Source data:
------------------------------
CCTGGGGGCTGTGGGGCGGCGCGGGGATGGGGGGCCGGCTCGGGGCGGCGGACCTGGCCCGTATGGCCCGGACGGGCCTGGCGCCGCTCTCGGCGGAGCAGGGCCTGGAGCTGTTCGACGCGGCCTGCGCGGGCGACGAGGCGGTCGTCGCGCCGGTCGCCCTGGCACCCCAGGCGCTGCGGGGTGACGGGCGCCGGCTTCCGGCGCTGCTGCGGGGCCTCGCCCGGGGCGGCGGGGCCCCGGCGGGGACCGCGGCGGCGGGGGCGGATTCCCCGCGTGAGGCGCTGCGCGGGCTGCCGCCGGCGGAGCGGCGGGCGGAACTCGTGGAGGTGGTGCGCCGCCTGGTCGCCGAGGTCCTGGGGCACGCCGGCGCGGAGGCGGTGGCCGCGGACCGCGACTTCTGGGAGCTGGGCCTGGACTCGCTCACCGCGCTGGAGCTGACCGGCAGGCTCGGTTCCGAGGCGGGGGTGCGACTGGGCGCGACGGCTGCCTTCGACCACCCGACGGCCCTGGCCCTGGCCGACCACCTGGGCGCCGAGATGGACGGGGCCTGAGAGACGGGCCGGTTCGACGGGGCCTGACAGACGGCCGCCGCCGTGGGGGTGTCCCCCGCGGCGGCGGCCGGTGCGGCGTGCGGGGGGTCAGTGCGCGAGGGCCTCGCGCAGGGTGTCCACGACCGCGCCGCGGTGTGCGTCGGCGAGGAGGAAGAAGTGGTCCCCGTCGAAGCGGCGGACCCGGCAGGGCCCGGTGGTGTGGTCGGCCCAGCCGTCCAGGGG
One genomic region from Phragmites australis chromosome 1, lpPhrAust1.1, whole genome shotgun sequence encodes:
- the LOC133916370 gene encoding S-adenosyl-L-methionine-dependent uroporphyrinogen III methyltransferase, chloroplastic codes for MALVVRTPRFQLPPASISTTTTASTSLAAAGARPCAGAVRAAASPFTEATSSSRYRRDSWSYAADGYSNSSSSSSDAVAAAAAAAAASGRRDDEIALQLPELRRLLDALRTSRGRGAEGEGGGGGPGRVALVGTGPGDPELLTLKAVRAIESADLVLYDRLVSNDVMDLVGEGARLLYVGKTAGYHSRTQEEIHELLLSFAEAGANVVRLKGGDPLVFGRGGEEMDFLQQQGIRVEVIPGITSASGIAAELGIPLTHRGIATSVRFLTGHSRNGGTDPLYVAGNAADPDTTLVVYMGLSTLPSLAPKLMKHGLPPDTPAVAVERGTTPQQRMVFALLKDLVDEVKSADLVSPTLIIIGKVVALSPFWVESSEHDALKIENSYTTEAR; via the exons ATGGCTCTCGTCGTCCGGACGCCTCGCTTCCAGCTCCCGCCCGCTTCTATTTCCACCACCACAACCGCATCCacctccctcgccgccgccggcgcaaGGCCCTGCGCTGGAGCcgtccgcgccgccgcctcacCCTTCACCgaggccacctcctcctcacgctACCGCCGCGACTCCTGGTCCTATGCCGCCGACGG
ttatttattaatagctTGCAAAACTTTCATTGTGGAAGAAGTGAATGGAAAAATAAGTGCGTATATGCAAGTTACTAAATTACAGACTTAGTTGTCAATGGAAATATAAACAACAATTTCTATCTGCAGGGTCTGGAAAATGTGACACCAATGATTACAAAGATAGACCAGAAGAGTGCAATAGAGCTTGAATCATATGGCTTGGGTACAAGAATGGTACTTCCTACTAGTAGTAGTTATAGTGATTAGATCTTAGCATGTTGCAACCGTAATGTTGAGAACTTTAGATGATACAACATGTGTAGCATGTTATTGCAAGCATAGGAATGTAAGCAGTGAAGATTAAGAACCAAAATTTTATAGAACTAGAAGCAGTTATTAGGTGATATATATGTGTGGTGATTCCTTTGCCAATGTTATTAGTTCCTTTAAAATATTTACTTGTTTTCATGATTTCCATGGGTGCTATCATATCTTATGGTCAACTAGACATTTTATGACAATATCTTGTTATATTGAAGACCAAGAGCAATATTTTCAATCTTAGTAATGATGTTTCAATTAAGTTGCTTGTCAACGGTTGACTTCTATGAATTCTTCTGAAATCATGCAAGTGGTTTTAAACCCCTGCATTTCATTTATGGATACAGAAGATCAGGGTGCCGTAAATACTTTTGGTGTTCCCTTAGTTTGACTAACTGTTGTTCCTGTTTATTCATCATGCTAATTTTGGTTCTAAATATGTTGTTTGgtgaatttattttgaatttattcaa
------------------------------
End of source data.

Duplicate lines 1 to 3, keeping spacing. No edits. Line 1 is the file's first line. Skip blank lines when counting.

CCTGGGGGCTGTGGGGCGGCGCGGGGATGGGGGGCCGGCTCGGGGCGGCGGACCTGGCCCGTATGGCCCGGACGGGCCTGGCGCCGCTCTCGGCGGAGCAGGGCCTGGAGCTGTTCGACGCGGCCTGCGCGGGCGACGAGGCGGTCGTCGCGCCGGTCGCCCTGGCACCCCAGGCGCTGCGGGGTGACGGGCGCCGGCTTCCGGCGCTGCTGCGGGGCCTCGCCCGGGGCGGCGGGGCCCCGGCGGGGACCGCGGCGGCGGGGGCGGATTCCCCGCGTGAGGCGCTGCGCGGGCTGCCGCCGGCGGAGCGGCGGGCGGAACTCGTGGAGGTGGTGCGCCGCCTGGTCGCCGAGGTCCTGGGGCACGCCGGCGCGGAGGCGGTGGCCGCGGACCGCGACTTCTGGGAGCTGGGCCTGGACTCGCTCACCGCGCTGGAGCTGACCGGCAGGCTCGGTTCCGAGGCGGGGGTGCGACTGGGCGCGACGGCTGCCTTCGACCACCCGACGGCCCTGGCCCTGGCCGACCACCTGGGCGCCGAGATGGACGGGGCCTGAGAGACGGGCCGGTTCGACGGGGCCTGACAGACGGCCGCCGCCGTGGGGGTGTCCCCCGCGGCGGCGGCCGGTGCGGCGTGCGGGGGGTCAGTGCGCGAGGGCCTCGCGCAGGGTGTCCACGACCGCGCCGCGGTGTGCGTCGGCGAGGAGGAAGAAGTGGTCCCCGTCGAAGCGGCGGACCCGGCAGGGCCCGGTGGTGTGGTCGGCCCAGCCGTCCAGGGG
One genomic region from Phragmites australis chromosome 1, lpPhrAust1.1, whole genome shotgun sequence encodes:
- the LOC133916370 gene encoding S-adenosyl-L-methionine-dependent uroporphyrinogen III methyltransferase, chloroplastic codes for MALVVRTPRFQLPPASISTTTTASTSLAAAGARPCAGAVRAAASPFTEATSSSRYRRDSWSYAADGYSNSSSSSSDAVAAAAAAAAASGRRDDEIALQLPELRRLLDALRTSRGRGAEGEGGGGGPGRVALVGTGPGDPELLTLKAVRAIESADLVLYDRLVSNDVMDLVGEGARLLYVGKTAGYHSRTQEEIHELLLSFAEAGANVVRLKGGDPLVFGRGGEEMDFLQQQGIRVEVIPGITSASGIAAELGIPLTHRGIATSVRFLTGHSRNGGTDPLYVAGNAADPDTTLVVYMGLSTLPSLAPKLMKHGLPPDTPAVAVERGTTPQQRMVFALLKDLVDEVKSADLVSPTLIIIGKVVALSPFWVESSEHDALKIENSYTTEAR; via the exons ATGGCTCTCGTCGTCCGGACGCCTCGCTTCCAGCTCCCGCCCGCTTCTATTTCCACCACCACAACCGCATCCacctccctcgccgccgccggcgcaaGGCCCTGCGCTGGAGCcgtccgcgccgccgcctcacCCTTCACCgaggccacctcctcctcacgctACCGCCGCGACTCCTGGTCCTATGCCGCCGACGG